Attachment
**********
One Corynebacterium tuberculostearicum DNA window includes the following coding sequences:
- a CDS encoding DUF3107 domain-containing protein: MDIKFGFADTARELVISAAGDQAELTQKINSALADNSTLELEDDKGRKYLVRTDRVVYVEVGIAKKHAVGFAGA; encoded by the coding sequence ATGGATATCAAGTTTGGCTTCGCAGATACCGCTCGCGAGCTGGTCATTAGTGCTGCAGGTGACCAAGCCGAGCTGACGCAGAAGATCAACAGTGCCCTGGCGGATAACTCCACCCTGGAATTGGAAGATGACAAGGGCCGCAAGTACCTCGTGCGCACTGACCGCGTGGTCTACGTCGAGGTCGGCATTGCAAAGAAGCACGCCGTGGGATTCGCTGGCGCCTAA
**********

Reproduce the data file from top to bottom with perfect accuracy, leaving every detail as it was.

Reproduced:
One Corynebacterium tuberculostearicum DNA window includes the following coding sequences:
- a CDS encoding DUF3107 domain-containing protein: MDIKFGFADTARELVISAAGDQAELTQKINSALADNSTLELEDDKGRKYLVRTDRVVYVEVGIAKKHAVGFAGA; encoded by the coding sequence ATGGATATCAAGTTTGGCTTCGCAGATACCGCTCGCGAGCTGGTCATTAGTGCTGCAGGTGACCAAGCCGAGCTGACGCAGAAGATCAACAGTGCCCTGGCGGATAACTCCACCCTGGAATTGGAAGATGACAAGGGCCGCAAGTACCTCGTGCGCACTGACCGCGTGGTCTACGTCGAGGTCGGCATTGCAAAGAAGCACGCCGTGGGATTCGCTGGCGCCTAA